Texas and Florida are going against the Centers for Disease Control and Prevention (CDC) guidelines on vaccine distribution, opting to focus more on vaccinating vulnerable populations.
Texas announced on Monday that it was breaking the CDC’s advice on who should get the vaccine in the first rounds of vaccination. The CDC had recommended that, after residents of nursing homes and health workers, states should prioritize the elderly and workers considered essential in sectors such as agriculture and education.
While Texas is still in the early stages of vaccinations for health professionals and long-term care facilities, it will prioritize those most vulnerable to COVID-19 when it moves to the next phase in a matter of weeks.
“The state of Texas will prioritize those most at risk of serious illness and death from COVID-19 for the next phase of vaccination,” the Texas Department of Health and Human Services said in a press release. “More than 70 percent of COVID-19 deaths in Texas occurred in people aged 65 and over, and scientific evidence shows that adults of any age with certain medical conditions have an increased risk of hospitalization and death if they fall ill with COVID- 19. “
“The state is currently in Phase 1A of vaccine distribution, which includes residents of long-term care facilities and frontline health professionals. With an estimated 1.9 million Texans in these groups, it will probably take at least a few weeks before the transition to Phase 1B occurs, ”the launch continues. “The timing will depend on the amount of vaccine supplied to Texas and the vaccine’s adoption among priority populations.”
Florida Governor Ron DeSantis announced that his state would follow a similar vaccination process, prioritizing those most vulnerable to the virus before moving on to other populations.
“Our vaccines will be targeted where the risk is greatest, and this is our elderly population,” said the Republican governor at a news conference on Tuesday, according to Fox 13. “We are not going to put young, healthy workers ahead of our elderly and vulnerable population. “
DeSantis had suggested on Monday, when the first batch of vaccines arrived in his state, that he would be breaking the CDC’s advice.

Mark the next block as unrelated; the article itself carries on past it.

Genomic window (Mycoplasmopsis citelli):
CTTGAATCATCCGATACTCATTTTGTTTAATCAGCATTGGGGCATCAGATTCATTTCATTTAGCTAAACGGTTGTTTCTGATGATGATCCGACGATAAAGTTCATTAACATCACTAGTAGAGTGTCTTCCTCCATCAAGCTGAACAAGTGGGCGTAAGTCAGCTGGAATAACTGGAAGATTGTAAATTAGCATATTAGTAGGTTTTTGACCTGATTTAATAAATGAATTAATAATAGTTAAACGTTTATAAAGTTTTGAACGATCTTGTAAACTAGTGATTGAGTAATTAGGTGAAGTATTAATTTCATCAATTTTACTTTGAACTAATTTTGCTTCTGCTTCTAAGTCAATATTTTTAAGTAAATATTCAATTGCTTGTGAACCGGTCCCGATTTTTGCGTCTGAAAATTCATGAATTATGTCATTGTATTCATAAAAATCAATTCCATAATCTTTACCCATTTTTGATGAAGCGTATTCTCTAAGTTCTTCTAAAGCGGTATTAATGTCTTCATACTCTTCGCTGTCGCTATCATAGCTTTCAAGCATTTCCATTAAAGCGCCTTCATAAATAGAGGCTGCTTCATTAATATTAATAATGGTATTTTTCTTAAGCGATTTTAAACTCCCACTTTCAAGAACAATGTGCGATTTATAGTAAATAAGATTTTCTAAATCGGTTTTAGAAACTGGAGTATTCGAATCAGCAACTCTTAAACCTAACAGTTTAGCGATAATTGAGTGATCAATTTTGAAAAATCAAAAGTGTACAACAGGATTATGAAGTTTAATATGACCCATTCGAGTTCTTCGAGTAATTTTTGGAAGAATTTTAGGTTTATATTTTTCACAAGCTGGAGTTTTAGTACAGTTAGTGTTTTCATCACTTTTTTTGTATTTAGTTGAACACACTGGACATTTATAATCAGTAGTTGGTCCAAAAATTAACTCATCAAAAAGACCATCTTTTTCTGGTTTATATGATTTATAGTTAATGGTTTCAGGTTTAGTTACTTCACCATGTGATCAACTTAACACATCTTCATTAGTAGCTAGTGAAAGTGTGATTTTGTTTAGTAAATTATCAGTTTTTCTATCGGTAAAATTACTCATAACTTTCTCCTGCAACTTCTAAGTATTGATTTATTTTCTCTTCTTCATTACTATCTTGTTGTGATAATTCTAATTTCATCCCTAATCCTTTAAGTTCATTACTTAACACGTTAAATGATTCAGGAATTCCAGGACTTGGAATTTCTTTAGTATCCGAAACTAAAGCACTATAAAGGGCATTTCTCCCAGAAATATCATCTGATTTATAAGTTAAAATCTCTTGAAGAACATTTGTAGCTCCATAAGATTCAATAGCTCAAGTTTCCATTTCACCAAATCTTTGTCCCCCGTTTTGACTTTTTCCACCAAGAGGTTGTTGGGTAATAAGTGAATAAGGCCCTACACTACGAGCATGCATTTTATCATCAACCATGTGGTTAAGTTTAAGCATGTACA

“It is very important and it means a lot to me to put our parents and grandparents first,” said DeSantis. “If you took a 25-year-old deputy anywhere in Florida and said, ‘I have a vaccine, do you want or should we give this 70-year-old man?’ I think 9/10 they would say, ‘Give it to grandparents. Give it to parents. ‘”
The CDC was involved in controversy earlier this week, after issuing guidelines saying that a person’s race should be taken into account when deciding when to get vaccinated. The federal government said that minority communities hard hit by the virus should take priority over white communities. As reported by The Daily Wire:
Minority communities – specifically black and Hispanic communities – have been hit hard by the new coronavirus that causes COVID-19 and are much more likely to be hospitalized with the virus and three times more likely to die from its effects, according to studies conducted in the summer. tracking how the virus spreads in selected areas of the United States.
There are a number of reasons for the disparity, including less access to quality health care in minority communities and urban centers, more pre-existing health conditions that directly affect how patients can recover from the virus and a higher percentage of members of the community. working in service-oriented industries considered “essential” during the pandemic.
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